Skip to main content

Special Collections- Outreach and Education: Victorian Traveling Resource Center

Special Collections engages in collaborative educational outreach and offers instruction sessions in archival research.

Special Collections

Special Collections is located on the second floor of the LITC at Georgia College's Milledgeville campus. Our hours are Monday through Friday, nine to five. Our facilities house various rare documents ranging from books to 19th century manuscripts. Also included is our Flannery O'Connor collection. We are open to the public and to academic research.

Victorian Era Overview

For most definitions, the Victorian Era encompasses the reign of Queen Victoria in England (18371901). Although she ruled over only England, Europe’s culture during the time greatly affected America as well. This was still a period of colonization (although by then America had long since fought for and won its independence), and that, largely, is the reason that Victorian culture permeated so many other countries. The aspects of the culture that trickled down to the present day are mainly the forms of entertainment, particularly the literature. More than one famous children’s book was written in the Victorian Era, specifically classics that are still popular, like Alice in Wonderland and The Adventures of Peter Rabbit. From children’s novels especially, we can see the morals that the Victorian society held in esteem.

                Victorian fashion is especially infamous. For women, the most stringent mark of the era is the corset. During the 1840s−50s women’s undergarments were especially complex and voluminous, with the tightly bound corset worn under all dresses with layers of petticoats to give the dress shape. The petticoats evolved into crinolines, and the crinolines into bustles once the front of dresses flattened. During the 1860s it became fashionable to wear an uncorseted tea gown at informal tea parties in the home. Toward the end of the era, in the 1890s, the corsets lengthened and the skirts took on a trumpet shape rather than a bell shape. For men the fashion also evolved. In the 1830s there were the snug-fitting calf-length coats, in the 1840s the four-in-hand neckties, with top hats for the upper class, and bowler hats for the lower. Three-piece suits grew in popularity, and eventually men adopted the blazer for sporting events. The home décor was similarly exhausting. Each room was painted or wallpapered in elaborate floral of a different color depending on its use. Furniture was overly ornate. Middle Eastern and Asian patterns decorated upholstery.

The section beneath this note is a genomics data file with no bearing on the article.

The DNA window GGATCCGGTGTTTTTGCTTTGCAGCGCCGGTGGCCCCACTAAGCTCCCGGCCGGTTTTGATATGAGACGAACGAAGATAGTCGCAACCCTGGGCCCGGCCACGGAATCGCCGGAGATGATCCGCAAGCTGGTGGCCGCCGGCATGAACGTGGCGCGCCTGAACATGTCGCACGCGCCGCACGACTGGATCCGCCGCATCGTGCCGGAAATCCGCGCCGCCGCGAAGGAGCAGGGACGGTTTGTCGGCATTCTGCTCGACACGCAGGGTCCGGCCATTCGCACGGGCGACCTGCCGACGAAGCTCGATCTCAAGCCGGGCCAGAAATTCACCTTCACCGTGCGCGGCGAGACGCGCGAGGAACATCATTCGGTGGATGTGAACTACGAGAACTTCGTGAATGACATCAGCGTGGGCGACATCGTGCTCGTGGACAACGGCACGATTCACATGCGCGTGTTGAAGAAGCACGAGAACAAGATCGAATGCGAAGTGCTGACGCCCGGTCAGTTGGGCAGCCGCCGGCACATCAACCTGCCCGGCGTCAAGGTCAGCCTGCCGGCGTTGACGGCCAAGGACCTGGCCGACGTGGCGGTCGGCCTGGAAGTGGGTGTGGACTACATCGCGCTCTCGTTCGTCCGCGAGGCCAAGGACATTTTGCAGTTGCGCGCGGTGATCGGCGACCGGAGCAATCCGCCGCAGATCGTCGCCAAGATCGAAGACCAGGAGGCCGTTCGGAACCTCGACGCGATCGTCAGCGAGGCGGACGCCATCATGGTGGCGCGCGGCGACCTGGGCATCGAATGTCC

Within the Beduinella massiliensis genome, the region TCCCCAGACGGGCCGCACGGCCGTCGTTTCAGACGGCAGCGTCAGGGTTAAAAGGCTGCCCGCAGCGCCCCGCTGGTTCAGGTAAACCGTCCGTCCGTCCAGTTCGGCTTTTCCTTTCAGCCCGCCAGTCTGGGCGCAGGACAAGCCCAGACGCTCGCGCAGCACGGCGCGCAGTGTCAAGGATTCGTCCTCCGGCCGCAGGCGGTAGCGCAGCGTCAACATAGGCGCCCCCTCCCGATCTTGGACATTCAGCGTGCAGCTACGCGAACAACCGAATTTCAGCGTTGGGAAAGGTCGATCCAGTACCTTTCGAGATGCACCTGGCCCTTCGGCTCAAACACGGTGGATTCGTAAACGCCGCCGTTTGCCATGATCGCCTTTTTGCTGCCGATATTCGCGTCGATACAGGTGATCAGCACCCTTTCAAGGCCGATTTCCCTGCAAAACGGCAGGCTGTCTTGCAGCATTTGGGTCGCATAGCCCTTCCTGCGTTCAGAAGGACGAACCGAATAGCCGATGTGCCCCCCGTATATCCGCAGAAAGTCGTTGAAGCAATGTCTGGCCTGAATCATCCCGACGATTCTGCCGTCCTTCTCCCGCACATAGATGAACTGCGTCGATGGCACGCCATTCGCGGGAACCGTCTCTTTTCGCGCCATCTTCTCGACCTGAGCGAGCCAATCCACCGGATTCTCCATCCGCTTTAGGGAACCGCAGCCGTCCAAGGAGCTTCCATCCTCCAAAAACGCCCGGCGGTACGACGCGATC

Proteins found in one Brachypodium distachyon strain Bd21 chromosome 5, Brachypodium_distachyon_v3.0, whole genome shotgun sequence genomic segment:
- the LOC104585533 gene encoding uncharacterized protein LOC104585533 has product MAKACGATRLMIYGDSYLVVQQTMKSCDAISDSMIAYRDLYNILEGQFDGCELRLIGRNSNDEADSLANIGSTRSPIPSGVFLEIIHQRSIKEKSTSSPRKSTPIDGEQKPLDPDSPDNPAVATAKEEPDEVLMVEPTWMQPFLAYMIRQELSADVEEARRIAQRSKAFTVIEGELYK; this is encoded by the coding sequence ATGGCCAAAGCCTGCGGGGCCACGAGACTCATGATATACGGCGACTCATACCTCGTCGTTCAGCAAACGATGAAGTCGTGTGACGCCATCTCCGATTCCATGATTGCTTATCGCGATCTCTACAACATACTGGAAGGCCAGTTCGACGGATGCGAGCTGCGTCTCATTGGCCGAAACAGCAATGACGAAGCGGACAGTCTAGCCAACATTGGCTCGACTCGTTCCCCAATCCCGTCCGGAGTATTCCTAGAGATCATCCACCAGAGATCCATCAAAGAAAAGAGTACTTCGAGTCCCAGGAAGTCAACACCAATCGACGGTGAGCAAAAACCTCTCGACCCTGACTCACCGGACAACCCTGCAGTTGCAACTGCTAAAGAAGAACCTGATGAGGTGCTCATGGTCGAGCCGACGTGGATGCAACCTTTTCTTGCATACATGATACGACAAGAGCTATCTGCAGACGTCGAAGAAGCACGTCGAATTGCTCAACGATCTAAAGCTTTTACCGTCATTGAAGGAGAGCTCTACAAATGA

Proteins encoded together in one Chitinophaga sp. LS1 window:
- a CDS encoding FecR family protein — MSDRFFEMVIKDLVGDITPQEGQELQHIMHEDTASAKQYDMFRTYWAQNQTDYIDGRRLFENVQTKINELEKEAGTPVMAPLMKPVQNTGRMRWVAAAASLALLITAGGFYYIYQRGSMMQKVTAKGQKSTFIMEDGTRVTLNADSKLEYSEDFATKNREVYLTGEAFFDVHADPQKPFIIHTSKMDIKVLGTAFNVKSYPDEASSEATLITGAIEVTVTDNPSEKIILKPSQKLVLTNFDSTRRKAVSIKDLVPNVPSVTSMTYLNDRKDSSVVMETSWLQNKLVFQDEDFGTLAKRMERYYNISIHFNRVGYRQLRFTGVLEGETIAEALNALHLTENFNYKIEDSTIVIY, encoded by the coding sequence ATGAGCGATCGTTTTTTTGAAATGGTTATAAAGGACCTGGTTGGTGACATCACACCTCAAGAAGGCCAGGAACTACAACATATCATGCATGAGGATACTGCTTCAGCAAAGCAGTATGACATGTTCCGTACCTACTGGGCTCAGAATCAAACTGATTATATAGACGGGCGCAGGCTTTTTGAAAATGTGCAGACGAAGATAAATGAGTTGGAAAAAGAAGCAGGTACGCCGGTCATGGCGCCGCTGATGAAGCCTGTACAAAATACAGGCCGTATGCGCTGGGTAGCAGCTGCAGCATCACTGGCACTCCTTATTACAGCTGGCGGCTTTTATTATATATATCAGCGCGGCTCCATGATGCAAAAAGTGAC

Books by Charles Dickens and Bram Stoker coincided with the children’s novels on social values, but they also illuminated political views and advancing technology. The realist writings of Charles Dickens serve to show the widening industrialization of Europe during the mid 19th century. In Dickens’ novels especially we can see the development of transportation technology (stagecoaches, canals, steamships, and especially railways) that facilitated the Gilded Age in America and industrialization of the western world in particular. Charles Darwin also wrote down his theories of evolution during the Victorian Era, and the idea of Social Darwinism is and was a large part of influencing economics in America, especially.

Our trunk focuses largely on the Gilded Age in Northern America that started at the end of the American Civil War and signified an economic boom during Reconstruction. This period overlapped considerably with the Victorian, and because Britain was a superpower of the time, some of the culture between the two regions was similar. Works of literature from the Gilded Age included those by Mark Twain and Louisa May Alcott, and they too focused on morals and social values, while painting a vivid portrait of economic goings-on. The capitalist theory built largely on the concept of Social Darwinism (begun by Charles Darwin in England) boomed as the various “robber barons” raked in money for resources as various as steel, oil, fur, and real estate, much of which was in demand because of the developing railway system. The up-swinging economy inspired “new immigration” of many people from China, who were the main labor force on the Central Railroad in California and Nevada.

As far as the culture of the United States goes at that time, the abolition of slavery skewed the economic balance particularly in the southern U.S. There was very little immigration to the southern U.S. at that time, although, to make up for deficits caused by the Civil War, raw materials like cotton and oil were in high demand.

Subject Guide

Special Collections's picture
Special Collections
Contact:
478-445-0988

Need Help?
Website